Rosenwasser said that Illinois acted as a leader in clean energy for many years, but its efforts to increase renewable energy jobs and manufacturing stalled due to problems with the state’s Renewable Portfolio Standard.
She says the Clean Jobs Bill will fix the RPS and raise the use of renewable energy from the current goal of 25 percent by 2025 to 35 percent by 2030, helping Illinois to compete for capital and investments currently being acquired by surrounding states.
In terms of consumer benefits, Rosenwasser points to figures touted by the Illinois Citizens Utility Board, which says the bill will save utility customers at least $1 billion by 2030. She says this translates into a minimum savings of $8 to $9 a month for each customer.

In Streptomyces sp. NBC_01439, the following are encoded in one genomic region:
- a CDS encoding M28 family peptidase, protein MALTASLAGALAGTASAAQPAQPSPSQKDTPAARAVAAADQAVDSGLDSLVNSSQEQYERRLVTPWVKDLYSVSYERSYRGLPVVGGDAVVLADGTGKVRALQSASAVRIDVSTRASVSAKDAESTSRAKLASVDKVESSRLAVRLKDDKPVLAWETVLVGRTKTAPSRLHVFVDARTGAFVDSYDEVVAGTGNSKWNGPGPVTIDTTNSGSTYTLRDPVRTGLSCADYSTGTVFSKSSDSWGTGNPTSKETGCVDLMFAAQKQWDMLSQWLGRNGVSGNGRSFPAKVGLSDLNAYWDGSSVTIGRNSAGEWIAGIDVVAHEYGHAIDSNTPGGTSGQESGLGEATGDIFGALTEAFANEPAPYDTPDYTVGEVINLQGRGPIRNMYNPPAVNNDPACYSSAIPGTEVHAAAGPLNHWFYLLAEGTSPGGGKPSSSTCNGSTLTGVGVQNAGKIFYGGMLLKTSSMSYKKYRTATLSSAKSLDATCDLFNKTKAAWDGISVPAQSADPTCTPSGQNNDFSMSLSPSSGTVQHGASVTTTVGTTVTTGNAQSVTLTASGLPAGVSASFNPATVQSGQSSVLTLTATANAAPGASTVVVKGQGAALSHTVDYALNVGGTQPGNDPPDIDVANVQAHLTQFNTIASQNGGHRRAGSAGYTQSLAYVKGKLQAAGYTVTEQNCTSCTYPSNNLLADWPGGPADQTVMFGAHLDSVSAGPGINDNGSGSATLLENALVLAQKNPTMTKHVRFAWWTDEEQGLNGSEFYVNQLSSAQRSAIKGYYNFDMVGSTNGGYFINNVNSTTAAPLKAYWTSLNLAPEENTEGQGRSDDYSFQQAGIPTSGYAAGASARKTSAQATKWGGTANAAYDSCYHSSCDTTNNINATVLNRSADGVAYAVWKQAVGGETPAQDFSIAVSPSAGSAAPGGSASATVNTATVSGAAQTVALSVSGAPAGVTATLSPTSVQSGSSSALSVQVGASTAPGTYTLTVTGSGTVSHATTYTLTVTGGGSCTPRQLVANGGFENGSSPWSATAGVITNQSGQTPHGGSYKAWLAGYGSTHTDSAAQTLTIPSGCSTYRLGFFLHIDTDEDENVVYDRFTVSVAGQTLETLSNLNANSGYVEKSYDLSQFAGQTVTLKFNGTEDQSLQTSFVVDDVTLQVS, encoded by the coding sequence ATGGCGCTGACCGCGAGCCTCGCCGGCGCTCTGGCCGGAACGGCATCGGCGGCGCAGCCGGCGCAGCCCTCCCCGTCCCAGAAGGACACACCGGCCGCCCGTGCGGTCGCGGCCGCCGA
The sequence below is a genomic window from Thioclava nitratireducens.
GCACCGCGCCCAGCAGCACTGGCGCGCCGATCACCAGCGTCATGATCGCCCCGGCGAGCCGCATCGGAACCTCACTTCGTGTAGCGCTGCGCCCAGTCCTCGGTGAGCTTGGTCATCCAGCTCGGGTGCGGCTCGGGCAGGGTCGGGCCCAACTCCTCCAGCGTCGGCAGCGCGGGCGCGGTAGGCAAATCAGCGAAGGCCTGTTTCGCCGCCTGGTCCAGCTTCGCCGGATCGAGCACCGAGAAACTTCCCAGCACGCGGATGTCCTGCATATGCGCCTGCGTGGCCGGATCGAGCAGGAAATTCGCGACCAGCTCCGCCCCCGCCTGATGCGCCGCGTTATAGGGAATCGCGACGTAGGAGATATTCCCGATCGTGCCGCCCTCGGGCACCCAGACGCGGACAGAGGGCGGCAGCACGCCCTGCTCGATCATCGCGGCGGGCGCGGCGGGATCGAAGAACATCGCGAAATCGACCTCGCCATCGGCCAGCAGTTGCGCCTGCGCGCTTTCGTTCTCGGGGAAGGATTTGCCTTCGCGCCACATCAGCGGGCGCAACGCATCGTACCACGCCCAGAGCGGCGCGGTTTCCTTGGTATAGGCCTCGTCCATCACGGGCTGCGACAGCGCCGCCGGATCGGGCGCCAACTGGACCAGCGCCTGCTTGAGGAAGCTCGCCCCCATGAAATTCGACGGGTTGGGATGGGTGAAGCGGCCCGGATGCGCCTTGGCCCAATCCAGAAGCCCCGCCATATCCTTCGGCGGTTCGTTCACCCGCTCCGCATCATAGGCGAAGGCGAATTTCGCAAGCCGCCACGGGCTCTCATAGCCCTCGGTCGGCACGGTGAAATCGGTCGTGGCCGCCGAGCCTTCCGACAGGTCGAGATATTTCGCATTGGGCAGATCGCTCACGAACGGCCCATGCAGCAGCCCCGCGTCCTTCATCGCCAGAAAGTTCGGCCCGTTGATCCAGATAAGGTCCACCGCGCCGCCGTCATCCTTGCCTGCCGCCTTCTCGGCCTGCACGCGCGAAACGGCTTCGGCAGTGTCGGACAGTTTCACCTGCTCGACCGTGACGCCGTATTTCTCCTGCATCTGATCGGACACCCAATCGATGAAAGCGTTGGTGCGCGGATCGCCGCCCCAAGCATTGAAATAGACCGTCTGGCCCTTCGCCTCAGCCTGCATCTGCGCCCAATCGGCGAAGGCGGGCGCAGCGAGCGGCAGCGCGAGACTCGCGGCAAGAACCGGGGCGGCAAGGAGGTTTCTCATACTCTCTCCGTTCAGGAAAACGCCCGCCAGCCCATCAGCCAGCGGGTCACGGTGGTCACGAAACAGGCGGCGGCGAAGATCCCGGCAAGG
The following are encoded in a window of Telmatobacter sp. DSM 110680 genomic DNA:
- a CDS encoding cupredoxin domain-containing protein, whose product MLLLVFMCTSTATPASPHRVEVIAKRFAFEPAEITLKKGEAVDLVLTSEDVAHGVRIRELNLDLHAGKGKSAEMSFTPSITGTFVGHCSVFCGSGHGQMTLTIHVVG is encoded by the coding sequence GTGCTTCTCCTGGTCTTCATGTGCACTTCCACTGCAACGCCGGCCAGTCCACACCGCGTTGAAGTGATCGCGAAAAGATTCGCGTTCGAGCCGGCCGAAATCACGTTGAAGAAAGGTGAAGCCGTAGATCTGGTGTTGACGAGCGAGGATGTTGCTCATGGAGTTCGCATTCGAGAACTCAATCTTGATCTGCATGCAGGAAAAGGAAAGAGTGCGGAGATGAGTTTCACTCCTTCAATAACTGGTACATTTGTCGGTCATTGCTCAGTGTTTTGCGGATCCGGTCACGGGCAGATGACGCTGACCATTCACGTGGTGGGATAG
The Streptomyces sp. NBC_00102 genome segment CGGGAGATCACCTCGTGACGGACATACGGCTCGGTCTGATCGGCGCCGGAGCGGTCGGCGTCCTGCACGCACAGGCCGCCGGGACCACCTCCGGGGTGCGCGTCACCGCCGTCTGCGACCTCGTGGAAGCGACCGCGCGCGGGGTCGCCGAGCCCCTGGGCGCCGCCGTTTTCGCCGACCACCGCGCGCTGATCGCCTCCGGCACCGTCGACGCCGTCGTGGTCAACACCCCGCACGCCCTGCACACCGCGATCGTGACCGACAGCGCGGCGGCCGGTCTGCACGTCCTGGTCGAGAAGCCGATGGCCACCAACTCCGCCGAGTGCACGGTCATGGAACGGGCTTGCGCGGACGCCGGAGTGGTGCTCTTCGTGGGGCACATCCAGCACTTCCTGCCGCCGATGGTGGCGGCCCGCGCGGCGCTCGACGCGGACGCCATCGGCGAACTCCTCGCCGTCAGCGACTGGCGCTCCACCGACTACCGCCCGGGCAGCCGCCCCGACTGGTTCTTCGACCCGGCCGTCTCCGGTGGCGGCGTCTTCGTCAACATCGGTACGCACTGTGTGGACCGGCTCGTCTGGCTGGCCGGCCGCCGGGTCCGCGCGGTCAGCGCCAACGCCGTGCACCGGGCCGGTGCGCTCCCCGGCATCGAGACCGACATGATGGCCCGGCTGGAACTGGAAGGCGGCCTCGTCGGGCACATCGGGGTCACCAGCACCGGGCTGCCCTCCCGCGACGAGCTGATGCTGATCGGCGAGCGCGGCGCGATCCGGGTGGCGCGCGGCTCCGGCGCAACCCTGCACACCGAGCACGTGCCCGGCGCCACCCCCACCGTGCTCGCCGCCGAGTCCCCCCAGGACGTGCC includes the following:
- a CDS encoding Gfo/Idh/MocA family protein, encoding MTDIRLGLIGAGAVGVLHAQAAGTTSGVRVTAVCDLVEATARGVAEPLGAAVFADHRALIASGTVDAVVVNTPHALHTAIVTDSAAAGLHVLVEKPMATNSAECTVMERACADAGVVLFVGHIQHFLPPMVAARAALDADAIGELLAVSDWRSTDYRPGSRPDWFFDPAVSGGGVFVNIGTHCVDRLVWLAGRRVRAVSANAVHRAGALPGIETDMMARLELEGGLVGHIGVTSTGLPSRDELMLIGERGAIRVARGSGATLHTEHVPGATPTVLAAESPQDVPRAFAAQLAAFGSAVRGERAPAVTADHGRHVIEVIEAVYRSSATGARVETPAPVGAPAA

Those claims, however, are disputed by various policy analysts.
Researchers at the Heartland Institute in Chicago and the Beacon Hill Institute at Suffolk University have stated that if the state adopts these proposals it will raise electricity rates for consumers and cause manufacturing-based jobs to leave the state.
Other advocates see opportunity for green energy start-ups.
Nick Magrisso, a policy advocate with the Midwest Program of the Natural Resources Defense Council, another member of the Clean Jobs Coalition, says that the Clean Jobs Bill signals to both small and large businesses that they can set up shop or expand their operations in Illinois.
From his perspective, that’s why a large number of state legislators have gotten behind the bill.
“When you’re talking about putting tens of thousands of people to work and helping to lower consumers’ monthly utility bills, that’s a pretty easy sell,” Magrisso said. “I think people generally far and wide understand that Illinois could really benefit to see the kinds of investments that people would make under the Clean Jobs Bill.”